Our neighborhood has a fair number of new “critters” that have moved in. I’m sure it’s a combination of food supply, and having their previous residence submerged as a result of the new inlet to the wetlands. We’ve seen possums, shunks, coyotes, rats, and squirrels (to quote Carrie from Sex In The City, a “rat with a better outfit”). We have managed to avoid any major interaction with the first 3 (including keeping shunk scent remover handy). Ah, but the squirrels.

There’s one that likes to taunt the girls from the patio walls and surrounding trees. Well, that is until I get the hose out and chase it off.

The girls love to chase after the squirrels, and are usually quite proud of “treeing” them. But now that we’re finding a whole new batch of bunnies in the ‘hood, the girls get a wee bit confused.

Last night, while walking the girls, we came up on a cute lil Thumper. It tried to go unnoticed, but the hunting prowess of Allie and Cody kicked in and soon they were straining at the ends of their leashes, sending the bunny scampering away. It disappeared into the shrubs. And my girls. My brave little hunters. What did they think of their efforts?

They proudly stood and stared, daring that little bunny to show itself. Up in the tree. They haven’t quite grasped the difference between a squirrel and a bunny. Their thought process is A) we chase, B) chasee runs and climbs a tree, and C) we stand proud in our accomplishment.

So why does this story belong in a blog about my life in advertising? It makes me think of clients I’ve encountered who think the same message, delivered through the same media outlet, will reach the right target. Even when that message, intended for bunnies, ends up in the trees.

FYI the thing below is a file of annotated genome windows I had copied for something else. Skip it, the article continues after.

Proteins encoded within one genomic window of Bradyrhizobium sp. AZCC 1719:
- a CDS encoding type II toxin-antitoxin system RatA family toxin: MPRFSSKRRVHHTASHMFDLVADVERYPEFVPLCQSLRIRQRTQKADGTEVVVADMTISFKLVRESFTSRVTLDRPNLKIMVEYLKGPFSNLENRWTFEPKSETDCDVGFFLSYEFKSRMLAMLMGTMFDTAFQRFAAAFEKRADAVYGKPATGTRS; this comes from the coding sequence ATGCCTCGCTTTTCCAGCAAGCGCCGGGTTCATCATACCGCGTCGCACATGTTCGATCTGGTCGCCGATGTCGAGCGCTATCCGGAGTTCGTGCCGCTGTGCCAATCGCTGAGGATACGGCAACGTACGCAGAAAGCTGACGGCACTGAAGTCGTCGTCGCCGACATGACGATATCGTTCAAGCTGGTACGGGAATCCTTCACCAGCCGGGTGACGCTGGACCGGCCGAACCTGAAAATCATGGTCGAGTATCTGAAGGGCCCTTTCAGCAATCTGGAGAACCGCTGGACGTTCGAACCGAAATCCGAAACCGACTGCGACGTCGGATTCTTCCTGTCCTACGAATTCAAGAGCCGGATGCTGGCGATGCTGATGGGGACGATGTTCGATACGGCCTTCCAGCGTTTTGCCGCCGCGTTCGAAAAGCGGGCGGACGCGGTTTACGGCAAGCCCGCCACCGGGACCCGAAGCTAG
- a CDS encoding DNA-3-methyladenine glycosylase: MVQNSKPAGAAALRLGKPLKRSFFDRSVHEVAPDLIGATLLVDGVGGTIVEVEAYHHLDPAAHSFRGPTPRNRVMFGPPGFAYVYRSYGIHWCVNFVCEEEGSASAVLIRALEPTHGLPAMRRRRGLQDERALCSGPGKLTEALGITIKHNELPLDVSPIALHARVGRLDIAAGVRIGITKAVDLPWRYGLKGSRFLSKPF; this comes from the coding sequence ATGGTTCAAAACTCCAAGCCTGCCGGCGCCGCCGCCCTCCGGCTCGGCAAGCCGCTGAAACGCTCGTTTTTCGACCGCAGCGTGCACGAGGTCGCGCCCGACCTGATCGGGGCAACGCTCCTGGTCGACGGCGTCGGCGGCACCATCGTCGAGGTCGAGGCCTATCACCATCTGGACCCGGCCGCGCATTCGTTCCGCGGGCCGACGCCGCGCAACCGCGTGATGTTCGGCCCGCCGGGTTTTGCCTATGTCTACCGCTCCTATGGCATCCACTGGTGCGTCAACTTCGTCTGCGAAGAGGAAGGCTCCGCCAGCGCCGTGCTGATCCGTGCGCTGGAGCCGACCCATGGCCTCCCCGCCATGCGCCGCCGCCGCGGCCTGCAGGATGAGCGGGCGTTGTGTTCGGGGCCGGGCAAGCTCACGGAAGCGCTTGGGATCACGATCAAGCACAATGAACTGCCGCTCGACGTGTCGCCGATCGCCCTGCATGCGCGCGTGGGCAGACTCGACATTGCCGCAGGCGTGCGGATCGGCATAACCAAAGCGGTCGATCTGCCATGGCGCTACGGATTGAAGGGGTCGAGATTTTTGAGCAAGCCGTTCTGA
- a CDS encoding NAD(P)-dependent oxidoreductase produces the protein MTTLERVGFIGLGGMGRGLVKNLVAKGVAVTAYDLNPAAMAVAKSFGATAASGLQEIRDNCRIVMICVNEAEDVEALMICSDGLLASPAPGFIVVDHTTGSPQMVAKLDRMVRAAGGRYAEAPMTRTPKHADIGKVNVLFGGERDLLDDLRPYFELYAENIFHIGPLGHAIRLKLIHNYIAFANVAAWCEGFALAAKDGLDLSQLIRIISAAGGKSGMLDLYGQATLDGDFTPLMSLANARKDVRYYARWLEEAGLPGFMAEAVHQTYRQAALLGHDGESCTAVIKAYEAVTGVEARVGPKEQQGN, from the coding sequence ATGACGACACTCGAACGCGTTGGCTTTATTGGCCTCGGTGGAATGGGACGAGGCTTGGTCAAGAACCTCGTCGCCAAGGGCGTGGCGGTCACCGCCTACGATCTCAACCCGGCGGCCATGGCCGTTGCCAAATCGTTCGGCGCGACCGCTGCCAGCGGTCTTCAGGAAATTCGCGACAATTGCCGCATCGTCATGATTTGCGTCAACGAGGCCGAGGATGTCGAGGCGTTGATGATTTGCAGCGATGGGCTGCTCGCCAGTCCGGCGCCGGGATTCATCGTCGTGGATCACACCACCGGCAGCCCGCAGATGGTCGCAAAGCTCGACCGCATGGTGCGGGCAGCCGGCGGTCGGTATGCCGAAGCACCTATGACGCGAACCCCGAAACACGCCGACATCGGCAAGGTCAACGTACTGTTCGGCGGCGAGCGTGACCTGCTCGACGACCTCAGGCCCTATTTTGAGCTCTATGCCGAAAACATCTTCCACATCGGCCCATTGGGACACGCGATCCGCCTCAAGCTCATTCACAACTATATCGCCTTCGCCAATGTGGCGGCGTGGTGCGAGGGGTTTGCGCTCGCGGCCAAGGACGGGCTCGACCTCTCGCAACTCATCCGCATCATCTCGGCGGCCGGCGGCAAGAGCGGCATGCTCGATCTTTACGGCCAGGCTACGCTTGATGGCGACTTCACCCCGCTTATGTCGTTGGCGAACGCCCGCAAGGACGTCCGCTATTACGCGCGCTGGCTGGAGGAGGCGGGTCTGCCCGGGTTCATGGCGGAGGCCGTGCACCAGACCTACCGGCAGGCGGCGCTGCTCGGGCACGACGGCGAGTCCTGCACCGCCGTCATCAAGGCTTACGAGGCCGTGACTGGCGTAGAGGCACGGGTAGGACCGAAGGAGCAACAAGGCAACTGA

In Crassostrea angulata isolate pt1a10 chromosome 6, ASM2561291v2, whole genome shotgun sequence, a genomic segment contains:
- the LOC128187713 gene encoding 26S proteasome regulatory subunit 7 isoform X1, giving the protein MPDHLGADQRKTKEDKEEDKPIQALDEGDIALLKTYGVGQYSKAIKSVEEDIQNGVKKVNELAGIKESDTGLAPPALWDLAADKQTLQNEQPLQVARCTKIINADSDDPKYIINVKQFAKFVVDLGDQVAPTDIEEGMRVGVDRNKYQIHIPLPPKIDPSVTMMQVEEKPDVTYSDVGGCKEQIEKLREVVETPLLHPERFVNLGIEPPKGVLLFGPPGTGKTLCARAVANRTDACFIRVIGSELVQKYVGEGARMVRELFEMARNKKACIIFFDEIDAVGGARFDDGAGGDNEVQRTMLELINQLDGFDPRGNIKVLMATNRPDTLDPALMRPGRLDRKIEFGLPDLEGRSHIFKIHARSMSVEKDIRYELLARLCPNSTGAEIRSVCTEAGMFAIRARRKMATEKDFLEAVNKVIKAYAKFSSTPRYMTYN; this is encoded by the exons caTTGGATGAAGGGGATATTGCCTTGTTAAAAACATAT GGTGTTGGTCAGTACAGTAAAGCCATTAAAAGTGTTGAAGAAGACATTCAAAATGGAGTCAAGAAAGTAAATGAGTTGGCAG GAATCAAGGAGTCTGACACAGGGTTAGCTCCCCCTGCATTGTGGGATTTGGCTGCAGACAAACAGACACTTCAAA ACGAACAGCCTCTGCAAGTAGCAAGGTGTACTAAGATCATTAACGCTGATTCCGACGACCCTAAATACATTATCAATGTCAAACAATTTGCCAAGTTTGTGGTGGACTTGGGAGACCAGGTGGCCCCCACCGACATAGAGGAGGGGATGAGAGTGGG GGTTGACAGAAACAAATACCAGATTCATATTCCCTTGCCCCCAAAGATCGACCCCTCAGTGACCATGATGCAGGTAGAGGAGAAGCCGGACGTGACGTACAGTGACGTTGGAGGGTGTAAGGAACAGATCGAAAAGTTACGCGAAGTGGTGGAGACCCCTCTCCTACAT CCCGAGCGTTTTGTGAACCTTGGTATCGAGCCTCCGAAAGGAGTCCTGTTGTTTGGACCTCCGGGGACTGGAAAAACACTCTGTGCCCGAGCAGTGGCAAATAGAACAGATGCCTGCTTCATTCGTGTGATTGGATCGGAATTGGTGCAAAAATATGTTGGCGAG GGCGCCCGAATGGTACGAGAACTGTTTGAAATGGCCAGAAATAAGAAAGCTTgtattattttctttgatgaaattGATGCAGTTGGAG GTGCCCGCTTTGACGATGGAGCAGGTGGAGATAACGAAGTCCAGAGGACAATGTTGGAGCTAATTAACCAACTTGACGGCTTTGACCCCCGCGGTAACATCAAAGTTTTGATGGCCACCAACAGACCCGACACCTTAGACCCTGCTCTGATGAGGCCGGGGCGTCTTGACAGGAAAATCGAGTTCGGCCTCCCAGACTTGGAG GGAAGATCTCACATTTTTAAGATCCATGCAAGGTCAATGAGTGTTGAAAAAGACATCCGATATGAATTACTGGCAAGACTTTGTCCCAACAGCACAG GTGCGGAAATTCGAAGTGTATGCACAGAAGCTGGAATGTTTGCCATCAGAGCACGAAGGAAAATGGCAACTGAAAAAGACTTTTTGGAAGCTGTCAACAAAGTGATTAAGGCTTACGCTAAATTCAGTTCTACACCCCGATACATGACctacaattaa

I know that my job is to provide leadership and guidance, along with the right message, and then deliver it to the appropriate audience. Whether that is up the trees, or to an audience of squirrels, all depends on the product/service. And what is best for the client.

I won’t stop my girls from being proud of their treeing prowess. I will stop a client from wasting time and money on barking up the wrong tree.

5 Comments

Filed under my life in advertising

I’m happiest just being a fish

As I continue finalizing my plans to move to Albuquerque, it’s interesting to hear some of the comments of fellow creatives and/or recruiters. Most don’t understand why I would even consider thinking about leaving SoCal.

Sure, I’ve had the pleasure of working on not just national, but international brands. I’ve had work recognized not just for creative excellence, but also for effective communication and measurable results.

But nothing has sent me giggling like a school girl than seeing outdoor boards I worked on this summer lining the streets and highways of Albuquerque. And the back-to-back print ads that appear in the “Best of” issue of Albuquerque magazine. I only wish I had seen one of the TV spots, or heard a radio spot while we were driving all over town looking at the vastly diverse neighborhoods.